Constraints on fossil fuel supplies are needed alongside effort to reduce demand if the countries that participated in COP 24 earlier this month hope to gain control of the climate crisis, geographers Philippe Le Billon of the University of British Columbia and Berit Kristoffersen of Arctic University of Norway write for Policy Options.
“Efforts to reduce demand for fossil fuels are helping, but it is now quite clear that demand-side actions to reduce greenhouse gas emissions are not enough,” Le Billon and Kristoffersen noted last week, as negotiations in Katowice, Poland reached a crescendo. “Increasing carbon taxation on consumers has been relatively effective, but carbon taxes are facing increasing political resistance and can lead to a major backlash, as we are seeing with France’s current fuel riots. While the shift to renewable energy is gaining momentum, it is too slow. Per capita demand for energy has also been on the decline in the U.S. and many European countries for the past decade, but major new energy consumers such as China and India will take time to follow suit. As the Intergovernmental Panel on Climate Change (IPCC) recently pointed out, the current transition is still too slow to meet climate change targets.”
Difficult as the solution might be for governments that depend on fossil fuel revenues, they say, “the energy transition needs to be managed not only from the demand side, but also through supply-side measures” that “seek to proactively constrain the production, transportation, or transformation of fossil fuels. Such measures include government-led initiatives such as moratoriums, and tradable production quotas.”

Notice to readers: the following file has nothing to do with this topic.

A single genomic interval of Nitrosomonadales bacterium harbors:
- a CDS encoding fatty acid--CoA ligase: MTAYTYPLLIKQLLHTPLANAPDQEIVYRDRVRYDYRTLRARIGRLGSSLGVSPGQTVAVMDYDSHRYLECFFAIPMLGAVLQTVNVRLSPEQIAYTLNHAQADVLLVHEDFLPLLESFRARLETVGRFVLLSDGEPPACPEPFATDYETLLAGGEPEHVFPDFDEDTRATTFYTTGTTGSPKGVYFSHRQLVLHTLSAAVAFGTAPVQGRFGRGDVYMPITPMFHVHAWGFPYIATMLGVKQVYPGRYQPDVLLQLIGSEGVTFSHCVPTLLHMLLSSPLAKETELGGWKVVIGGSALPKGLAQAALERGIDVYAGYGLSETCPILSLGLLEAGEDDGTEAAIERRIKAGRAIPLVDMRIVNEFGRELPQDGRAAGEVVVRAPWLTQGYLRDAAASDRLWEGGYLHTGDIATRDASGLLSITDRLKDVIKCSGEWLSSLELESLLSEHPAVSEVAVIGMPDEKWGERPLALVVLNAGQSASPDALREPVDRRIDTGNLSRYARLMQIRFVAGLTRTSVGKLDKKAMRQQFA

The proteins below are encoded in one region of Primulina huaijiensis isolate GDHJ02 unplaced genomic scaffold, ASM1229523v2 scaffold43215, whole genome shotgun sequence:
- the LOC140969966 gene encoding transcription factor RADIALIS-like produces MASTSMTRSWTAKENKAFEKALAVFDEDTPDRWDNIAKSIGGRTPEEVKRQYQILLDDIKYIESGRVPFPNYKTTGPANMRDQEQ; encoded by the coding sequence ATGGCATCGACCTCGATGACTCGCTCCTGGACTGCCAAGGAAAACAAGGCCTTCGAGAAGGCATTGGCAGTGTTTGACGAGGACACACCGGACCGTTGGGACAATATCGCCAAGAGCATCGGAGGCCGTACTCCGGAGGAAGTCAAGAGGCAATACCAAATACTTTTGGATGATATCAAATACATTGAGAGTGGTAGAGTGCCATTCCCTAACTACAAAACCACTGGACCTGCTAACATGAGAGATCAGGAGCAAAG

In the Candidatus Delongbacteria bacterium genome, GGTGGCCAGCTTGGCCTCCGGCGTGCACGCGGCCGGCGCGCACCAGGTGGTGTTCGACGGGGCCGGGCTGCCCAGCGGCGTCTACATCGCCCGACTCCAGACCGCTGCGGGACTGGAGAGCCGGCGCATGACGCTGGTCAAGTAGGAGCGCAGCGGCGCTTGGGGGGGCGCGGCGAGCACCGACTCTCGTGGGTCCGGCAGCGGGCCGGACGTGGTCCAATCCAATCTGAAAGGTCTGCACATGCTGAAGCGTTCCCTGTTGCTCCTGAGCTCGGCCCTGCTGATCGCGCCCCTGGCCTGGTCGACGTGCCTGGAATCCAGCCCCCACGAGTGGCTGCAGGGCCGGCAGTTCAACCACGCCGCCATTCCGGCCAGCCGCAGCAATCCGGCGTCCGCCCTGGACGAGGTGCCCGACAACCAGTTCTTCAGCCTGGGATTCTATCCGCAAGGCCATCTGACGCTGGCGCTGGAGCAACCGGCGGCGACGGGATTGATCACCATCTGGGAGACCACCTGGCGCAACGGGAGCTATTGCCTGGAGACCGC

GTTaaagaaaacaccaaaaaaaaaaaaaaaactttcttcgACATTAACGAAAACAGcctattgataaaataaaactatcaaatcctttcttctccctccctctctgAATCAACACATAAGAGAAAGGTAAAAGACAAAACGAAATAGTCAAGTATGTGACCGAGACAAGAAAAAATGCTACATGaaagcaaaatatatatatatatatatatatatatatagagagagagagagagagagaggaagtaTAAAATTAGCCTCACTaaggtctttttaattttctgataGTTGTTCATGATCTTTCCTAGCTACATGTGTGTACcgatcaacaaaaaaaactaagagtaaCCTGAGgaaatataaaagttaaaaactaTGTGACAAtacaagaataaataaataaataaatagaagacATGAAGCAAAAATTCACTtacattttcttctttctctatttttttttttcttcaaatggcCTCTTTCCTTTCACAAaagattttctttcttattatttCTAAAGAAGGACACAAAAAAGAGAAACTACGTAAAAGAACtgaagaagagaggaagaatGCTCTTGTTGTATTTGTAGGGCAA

So far, Le Billon and Kristoffersen write, the supply-side measures adopted across 106 countries have had only a modest impact. “Things could change, however. Many producer countries already seek to diversify their economies away from fossil fuel export dependence to avoid ‘resource curse’ effects such as volatile revenues and higher risk of violent conflicts. Saudi Arabia has already signalled its interest to reduce fossil fuel export dependence. In ‘best practice’ petro-states such as Norway, public opinion is shifting toward voluntarily leaving oil in the ground for climate reasons,” while Alberta recently mandated temporary production cuts and many U.S. cities and states have taken a variety of steps to limit fossil extraction.
But making the supply constraints work will depend on a just transition for fossil workers and communities, and on “preventing a shift in production and revenues away from countries that voluntarily cut their production over to ‘free-riding’ countries that are not taking any action,” they note. “Most countries will balk at the idea of cutting their production if their market share is taken over by other producers with more carbon-heavy fuel deposits and dismal environmental records.”
They say the transition will ultimately depend on a “broad societal consensus” on how and where fossil curtailment should take place, beginning with “high-income countries that have low fossil fuel dependence, diversified economies, and a fossil fuel work force that can move to other sectors (including renewables).” The post cites Australia, Canada, Norway, and the UK—followed by the United States, the European Union, and wealthy East Asian countries—as jurisdictions where early supply cuts “should serve as a powerful signal of a supply-driven transition.”